Jaguar has established itself as a premiere car manufacturer because of the combination of engineering and performance. In addition to road vehicles, the company produced some quality race cars as well. A perfect example is the Jaguar C-Type that was built with the engine of the XK120. This made it extremely successful on the track and we’re looking into the car’s history.
The C-Type was built in 1951, with the C being short for ‘competition.’ This demonstrated Jaguar were keen to design a winning car from the beginning. William Heynes, Bob Knight and Malcolm Sayer designed a lightweight aluminium body and tubular frame. The body was developed in the barchetta style, which meant it had an open roof. The car didn’t have any carpets, weather equipment and exterior door handles. The aerodynamic shape made it perfect for a race track.
In order to make the C-Type powerful, it was fitted with the XK120’s 3.4-litre twin-cam straight-6 engine. The engine was tuned to produce 205 bhp. Early versions of the car were fitted with SU carburettors and drum brakes, while the later version had triple twin-choke Weber carburettors.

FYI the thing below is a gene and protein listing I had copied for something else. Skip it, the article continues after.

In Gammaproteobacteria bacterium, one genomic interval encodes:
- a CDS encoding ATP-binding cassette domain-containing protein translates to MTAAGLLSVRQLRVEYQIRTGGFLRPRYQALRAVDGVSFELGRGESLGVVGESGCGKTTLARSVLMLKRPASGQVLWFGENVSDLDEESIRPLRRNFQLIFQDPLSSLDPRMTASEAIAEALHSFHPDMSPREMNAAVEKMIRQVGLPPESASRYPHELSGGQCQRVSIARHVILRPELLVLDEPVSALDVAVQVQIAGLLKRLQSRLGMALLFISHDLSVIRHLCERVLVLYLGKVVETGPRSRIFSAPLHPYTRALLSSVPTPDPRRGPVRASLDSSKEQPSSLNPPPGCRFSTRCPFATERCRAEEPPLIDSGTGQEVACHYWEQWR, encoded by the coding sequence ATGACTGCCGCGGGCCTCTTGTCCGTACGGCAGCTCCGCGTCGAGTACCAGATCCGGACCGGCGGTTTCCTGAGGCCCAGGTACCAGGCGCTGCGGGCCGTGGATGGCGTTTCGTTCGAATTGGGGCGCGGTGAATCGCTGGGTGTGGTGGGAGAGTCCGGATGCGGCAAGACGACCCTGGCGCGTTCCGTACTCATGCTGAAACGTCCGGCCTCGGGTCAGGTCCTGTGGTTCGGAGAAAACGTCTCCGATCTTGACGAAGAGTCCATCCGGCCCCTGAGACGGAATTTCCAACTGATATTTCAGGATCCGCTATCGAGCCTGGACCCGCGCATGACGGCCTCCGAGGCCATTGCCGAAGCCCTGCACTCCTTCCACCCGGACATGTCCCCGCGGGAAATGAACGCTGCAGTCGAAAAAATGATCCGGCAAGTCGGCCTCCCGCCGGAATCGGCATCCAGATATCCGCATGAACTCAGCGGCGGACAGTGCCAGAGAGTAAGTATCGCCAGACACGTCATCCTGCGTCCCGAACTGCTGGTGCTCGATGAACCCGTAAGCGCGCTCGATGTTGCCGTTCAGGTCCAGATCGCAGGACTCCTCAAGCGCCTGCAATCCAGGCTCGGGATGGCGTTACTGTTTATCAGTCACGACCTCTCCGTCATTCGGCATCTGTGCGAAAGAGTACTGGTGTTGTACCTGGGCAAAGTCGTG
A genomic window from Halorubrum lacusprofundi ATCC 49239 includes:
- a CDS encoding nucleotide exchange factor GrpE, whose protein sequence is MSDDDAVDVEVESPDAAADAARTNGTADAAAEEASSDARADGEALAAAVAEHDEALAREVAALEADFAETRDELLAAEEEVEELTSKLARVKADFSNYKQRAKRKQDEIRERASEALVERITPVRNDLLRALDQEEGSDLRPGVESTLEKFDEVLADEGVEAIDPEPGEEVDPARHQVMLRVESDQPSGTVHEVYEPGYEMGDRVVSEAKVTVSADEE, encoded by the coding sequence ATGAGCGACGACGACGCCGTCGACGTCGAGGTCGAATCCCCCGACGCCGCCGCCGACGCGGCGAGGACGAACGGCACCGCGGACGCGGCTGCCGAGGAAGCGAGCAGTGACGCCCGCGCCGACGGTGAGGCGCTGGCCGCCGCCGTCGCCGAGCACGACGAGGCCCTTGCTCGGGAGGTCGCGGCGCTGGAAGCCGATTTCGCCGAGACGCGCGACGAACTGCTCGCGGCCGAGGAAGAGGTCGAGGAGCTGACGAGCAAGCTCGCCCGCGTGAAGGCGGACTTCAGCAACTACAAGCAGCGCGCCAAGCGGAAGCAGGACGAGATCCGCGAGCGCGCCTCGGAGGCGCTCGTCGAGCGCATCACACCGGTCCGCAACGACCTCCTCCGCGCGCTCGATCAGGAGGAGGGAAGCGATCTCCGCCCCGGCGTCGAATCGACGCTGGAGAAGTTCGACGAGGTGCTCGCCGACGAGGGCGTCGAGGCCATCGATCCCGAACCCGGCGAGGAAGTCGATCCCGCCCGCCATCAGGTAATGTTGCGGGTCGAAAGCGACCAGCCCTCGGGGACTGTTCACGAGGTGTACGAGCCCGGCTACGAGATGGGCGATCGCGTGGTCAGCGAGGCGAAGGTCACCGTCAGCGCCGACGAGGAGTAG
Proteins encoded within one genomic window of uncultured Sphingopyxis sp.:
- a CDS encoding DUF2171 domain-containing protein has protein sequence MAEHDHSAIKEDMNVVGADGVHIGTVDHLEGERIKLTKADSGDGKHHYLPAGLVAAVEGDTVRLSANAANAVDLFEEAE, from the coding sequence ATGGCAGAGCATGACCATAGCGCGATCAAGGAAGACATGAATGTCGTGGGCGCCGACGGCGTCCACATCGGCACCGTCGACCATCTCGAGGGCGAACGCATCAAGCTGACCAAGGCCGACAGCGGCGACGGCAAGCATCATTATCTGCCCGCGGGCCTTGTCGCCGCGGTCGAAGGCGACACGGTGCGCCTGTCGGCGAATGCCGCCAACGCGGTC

In 1951, the C-Type won the first race it participated in. The success continued in 1953, with C-types placing second and fourth on the Mulsanne Straight. The C-Type’s biggest accomplishment came at the Le Mans 24 hours race as it won twice. On one occasion, the car was being driven by Duncan Hamilton and Tony Rolt, with the team winning the race at 105.85 mph. This was the first time Le Mans had been won at an average speed of over 100 mph. The C-Type’s final appearance at Le Mans occurred in 1954, with it coming in fourth place.
Jaguar accomplished their goal of creating a triumphant racing vehicle. The C-Type will be remembered as one of the greatest racing cars in history.